The State often stated during the hearing that Texas has the duty to protect the fiscal integrity of the local independent school districts. As Judge Justice noted in Doe v. Plyler, 458 F. Supp. 569, 589 (N.D.Tex.1978), "[a]ny spectator watching the state's presentation might easily have mistaken it for a retrial of the Rodriguez case, with the State of Texas acting as amicus curiae for the plaintiffs, emphasizing the plight of property-poor border school districts under the State's educational financing scheme." The Legislature's approach to alleviating overcrowding in the border school districts and to assist the metropolitan school districts with teacher salaries is a drastic one. It is to exclude children from the schools.

3. Bilingual Education and Desegregation

The State also presented evidence concerning the impact of educating undocumented children on bilingual education programs and on desegregation plans being implemented throughout the State. The evidence indicates that at the present time there is a shortage of qualified bilingual teachers in some school districts, and that educating an additional number of children with limited English speaking ability will further strain these resources. The court heard, however, a great deal of expert testimony describing methodologies and techniques available to offset the present shortage of bilingual teachers. Classroom management techniques have been utilized in other states when adequate numbers of bilingual teachers have been unavailable.[98] Accordingly, while there is no doubt that Texas school districts will encounter difficulty providing the current level of educational opportunity to all children with limited English speaking ability if a large number of children are added to the program, the court is not convinced that it was necessary to exclude an identifiable portion of the children of limited English speaking ability in order to protect the Mexican-American and documented alien children in the State.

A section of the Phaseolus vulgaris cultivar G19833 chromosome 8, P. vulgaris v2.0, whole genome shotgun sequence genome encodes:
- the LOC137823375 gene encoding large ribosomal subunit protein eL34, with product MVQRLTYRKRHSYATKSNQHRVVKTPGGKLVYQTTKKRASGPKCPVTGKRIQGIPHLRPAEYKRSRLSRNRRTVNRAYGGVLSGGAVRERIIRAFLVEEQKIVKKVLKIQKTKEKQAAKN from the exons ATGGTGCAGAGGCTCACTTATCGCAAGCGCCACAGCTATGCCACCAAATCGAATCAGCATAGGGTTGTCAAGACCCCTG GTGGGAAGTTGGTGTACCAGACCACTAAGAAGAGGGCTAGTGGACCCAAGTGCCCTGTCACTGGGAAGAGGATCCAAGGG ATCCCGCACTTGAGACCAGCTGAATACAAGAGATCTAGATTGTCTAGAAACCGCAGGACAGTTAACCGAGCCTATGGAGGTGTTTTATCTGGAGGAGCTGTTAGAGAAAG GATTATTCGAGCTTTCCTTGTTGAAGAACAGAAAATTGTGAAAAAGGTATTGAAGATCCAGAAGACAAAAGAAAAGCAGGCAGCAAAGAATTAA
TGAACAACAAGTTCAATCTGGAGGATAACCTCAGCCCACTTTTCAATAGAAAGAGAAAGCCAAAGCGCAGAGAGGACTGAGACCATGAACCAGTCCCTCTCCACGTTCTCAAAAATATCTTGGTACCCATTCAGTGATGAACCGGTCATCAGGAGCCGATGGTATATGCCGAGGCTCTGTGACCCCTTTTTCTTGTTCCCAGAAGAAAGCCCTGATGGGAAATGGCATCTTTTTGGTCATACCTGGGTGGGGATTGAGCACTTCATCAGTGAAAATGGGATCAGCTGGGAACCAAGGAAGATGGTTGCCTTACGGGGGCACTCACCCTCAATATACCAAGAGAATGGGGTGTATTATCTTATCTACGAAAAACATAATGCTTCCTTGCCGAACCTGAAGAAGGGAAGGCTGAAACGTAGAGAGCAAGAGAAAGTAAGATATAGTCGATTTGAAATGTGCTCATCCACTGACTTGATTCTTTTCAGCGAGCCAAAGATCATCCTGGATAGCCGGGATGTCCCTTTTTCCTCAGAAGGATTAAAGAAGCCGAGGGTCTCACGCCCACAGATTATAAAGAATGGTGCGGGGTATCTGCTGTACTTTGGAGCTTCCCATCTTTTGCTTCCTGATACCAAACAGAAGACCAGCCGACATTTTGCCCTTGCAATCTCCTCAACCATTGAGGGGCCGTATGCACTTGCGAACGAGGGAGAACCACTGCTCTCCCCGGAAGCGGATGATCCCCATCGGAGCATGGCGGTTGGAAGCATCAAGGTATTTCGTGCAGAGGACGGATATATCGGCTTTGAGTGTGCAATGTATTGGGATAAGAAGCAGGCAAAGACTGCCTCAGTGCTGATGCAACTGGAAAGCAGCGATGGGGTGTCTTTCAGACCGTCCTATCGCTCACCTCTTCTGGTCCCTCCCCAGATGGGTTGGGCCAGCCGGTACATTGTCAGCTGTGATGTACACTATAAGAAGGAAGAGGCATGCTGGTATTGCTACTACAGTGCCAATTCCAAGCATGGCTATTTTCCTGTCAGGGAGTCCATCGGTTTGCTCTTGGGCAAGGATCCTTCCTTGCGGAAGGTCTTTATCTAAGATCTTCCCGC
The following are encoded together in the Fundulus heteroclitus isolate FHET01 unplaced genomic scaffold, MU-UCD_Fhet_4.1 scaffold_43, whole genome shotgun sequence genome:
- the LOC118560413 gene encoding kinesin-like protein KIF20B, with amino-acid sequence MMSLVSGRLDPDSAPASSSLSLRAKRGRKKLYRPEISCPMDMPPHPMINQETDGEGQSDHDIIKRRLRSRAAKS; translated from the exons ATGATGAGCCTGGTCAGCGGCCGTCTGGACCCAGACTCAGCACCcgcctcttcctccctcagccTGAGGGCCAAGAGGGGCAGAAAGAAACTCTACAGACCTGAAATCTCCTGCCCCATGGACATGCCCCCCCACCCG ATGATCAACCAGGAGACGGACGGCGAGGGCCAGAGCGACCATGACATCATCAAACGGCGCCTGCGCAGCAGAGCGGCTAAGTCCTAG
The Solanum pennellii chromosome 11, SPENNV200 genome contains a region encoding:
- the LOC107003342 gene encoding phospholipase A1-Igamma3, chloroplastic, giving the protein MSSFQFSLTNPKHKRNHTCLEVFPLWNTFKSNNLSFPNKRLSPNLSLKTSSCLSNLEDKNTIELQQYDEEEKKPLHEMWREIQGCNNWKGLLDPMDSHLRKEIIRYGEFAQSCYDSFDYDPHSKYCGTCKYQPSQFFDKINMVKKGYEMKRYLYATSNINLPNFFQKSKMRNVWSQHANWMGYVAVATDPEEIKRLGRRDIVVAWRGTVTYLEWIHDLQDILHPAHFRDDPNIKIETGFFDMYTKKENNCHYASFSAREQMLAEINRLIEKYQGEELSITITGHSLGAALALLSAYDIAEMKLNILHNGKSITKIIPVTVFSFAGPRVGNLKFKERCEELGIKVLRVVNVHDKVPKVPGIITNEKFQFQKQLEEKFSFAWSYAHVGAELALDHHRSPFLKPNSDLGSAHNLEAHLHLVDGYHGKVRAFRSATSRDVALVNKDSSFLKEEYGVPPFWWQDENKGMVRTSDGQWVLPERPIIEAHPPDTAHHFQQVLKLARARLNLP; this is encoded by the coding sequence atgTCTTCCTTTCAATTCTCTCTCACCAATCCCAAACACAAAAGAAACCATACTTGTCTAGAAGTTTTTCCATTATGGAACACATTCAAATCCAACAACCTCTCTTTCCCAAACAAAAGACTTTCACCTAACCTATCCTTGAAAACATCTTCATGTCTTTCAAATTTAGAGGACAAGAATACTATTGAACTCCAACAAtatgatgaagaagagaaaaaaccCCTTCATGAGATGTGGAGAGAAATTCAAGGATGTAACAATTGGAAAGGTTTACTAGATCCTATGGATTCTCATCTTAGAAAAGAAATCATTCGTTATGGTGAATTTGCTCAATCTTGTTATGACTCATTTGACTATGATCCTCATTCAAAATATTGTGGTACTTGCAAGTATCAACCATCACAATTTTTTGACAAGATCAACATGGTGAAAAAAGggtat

Moreover, the evidence demonstrates that the largest single source of funds for bilingual education is the federal government. In 1977-78, the State appropriated approximately $6.9 million for the State bilingual program. The federal government provided grants of over $14 million pursuant to Title I of the Elementary and Secondary Education Act and the Emergency School Aid Act bilingual grants in the same year. This figure does not include funds provided through the Title I Migrant Program which also can be used for bilingual education. Texas receives more Title I Migrant funds than any other state in the nation.[99] Nothing in the federal statutes or regulations prohibits the use of federal funds for the education of undocumented children.[100]